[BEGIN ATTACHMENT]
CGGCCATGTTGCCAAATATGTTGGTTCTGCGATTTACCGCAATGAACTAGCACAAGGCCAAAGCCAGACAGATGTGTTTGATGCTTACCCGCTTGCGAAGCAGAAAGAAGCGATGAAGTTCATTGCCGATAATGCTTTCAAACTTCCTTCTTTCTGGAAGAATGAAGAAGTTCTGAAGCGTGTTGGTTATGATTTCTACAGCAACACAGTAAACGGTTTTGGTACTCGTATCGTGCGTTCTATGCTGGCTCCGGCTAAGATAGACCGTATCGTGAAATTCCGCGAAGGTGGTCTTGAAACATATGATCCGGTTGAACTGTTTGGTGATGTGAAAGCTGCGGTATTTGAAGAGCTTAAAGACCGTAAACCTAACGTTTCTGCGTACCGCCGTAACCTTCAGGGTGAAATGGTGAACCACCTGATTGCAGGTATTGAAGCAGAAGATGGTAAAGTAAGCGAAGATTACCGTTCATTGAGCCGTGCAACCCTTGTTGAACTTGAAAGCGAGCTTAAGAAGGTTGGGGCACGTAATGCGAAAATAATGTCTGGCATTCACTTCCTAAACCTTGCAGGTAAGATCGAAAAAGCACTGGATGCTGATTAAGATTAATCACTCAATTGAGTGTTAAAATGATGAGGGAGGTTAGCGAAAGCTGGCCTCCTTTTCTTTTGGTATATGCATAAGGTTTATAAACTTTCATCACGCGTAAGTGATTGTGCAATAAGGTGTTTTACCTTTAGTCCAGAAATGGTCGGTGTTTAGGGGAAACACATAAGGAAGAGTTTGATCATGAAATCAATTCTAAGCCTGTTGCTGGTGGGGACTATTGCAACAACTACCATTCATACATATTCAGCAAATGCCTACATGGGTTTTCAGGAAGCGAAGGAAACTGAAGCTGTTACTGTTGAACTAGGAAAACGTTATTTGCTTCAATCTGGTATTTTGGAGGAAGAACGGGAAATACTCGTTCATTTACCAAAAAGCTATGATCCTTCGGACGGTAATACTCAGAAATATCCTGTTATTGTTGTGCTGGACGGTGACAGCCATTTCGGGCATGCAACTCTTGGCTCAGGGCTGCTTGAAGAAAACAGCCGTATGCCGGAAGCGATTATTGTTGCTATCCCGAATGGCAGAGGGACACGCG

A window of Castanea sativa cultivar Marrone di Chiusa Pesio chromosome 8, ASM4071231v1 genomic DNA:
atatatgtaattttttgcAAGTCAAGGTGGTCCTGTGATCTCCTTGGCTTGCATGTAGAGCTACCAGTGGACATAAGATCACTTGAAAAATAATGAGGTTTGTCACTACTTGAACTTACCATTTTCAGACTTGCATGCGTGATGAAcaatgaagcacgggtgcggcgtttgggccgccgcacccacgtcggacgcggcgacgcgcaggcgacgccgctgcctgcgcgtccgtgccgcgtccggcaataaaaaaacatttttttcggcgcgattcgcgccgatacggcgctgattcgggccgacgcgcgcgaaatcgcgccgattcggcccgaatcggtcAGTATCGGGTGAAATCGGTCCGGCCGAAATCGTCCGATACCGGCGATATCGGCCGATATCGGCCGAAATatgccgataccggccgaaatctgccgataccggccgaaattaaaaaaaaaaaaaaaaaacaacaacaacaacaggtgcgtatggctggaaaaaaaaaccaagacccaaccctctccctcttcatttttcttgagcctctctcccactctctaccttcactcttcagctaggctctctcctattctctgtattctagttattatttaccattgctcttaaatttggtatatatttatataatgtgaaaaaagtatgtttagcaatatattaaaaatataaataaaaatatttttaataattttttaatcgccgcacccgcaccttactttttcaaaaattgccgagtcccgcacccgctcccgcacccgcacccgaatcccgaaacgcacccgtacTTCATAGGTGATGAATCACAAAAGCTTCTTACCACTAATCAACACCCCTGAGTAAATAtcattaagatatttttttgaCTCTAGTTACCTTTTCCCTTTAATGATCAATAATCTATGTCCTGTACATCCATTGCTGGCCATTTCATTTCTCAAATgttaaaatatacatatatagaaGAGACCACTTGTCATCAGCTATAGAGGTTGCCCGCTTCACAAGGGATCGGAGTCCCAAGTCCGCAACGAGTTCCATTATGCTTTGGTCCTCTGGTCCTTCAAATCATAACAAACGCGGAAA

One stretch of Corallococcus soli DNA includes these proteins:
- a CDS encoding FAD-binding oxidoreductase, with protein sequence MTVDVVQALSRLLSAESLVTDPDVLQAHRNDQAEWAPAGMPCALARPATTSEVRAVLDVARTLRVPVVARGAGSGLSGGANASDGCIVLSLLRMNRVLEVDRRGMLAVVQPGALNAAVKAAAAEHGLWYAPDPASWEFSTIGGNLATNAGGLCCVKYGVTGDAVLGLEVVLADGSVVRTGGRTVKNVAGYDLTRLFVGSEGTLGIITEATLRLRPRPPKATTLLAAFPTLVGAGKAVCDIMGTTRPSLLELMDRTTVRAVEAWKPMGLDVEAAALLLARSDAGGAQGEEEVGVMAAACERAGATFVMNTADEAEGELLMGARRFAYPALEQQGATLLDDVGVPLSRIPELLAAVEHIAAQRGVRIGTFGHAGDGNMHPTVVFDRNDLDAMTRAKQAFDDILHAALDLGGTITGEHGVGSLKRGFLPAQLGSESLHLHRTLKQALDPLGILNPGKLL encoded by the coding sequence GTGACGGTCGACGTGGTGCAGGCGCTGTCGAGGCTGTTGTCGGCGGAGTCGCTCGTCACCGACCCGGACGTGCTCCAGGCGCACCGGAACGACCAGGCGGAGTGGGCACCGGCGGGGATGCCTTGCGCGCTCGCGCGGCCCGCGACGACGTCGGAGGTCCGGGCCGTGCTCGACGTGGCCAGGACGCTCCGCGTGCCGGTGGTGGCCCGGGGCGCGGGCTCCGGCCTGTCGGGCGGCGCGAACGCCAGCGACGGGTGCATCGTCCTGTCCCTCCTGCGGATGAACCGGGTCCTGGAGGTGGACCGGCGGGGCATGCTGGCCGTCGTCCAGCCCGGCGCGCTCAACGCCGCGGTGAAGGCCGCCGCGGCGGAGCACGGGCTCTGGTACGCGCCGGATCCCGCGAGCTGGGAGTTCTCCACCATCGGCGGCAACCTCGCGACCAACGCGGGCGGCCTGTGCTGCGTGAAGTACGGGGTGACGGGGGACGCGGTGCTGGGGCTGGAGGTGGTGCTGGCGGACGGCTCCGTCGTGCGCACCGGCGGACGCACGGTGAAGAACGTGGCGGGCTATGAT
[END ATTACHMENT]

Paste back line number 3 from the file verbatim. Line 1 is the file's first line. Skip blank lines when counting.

atatatgtaattttttgcAAGTCAAGGTGGTCCTGTGATCTCCTTGGCTTGCATGTAGAGCTACCAGTGGACATAAGATCACTTGAAAAATAATGAGGTTTGTCACTACTTGAACTTACCATTTTCAGACTTGCATGCGTGATGAAcaatgaagcacgggtgcggcgtttgggccgccgcacccacgtcggacgcggcgacgcgcaggcgacgccgctgcctgcgcgtccgtgccgcgtccggcaataaaaaaacatttttttcggcgcgattcgcgccgatacggcgctgattcgggccgacgcgcgcgaaatcgcgccgattcggcccgaatcggtcAGTATCGGGTGAAATCGGTCCGGCCGAAATCGTCCGATACCGGCGATATCGGCCGATATCGGCCGAAATatgccgataccggccgaaatctgccgataccggccgaaattaaaaaaaaaaaaaaaaaacaacaacaacaacaggtgcgtatggctggaaaaaaaaaccaagacccaaccctctccctcttcatttttcttgagcctctctcccactctctaccttcactcttcagctaggctctctcctattctctgtattctagttattatttaccattgctcttaaatttggtatatatttatataatgtgaaaaaagtatgtttagcaatatattaaaaatataaataaaaatatttttaataattttttaatcgccgcacccgcaccttactttttcaaaaattgccgagtcccgcacccgctcccgcacccgcacccgaatcccgaaacgcacccgtacTTCATAGGTGATGAATCACAAAAGCTTCTTACCACTAATCAACACCCCTGAGTAAATAtcattaagatatttttttgaCTCTAGTTACCTTTTCCCTTTAATGATCAATAATCTATGTCCTGTACATCCATTGCTGGCCATTTCATTTCTCAAATgttaaaatatacatatatagaaGAGACCACTTGTCATCAGCTATAGAGGTTGCCCGCTTCACAAGGGATCGGAGTCCCAAGTCCGCAACGAGTTCCATTATGCTTTGGTCCTCTGGTCCTTCAAATCATAACAAACGCGGAAA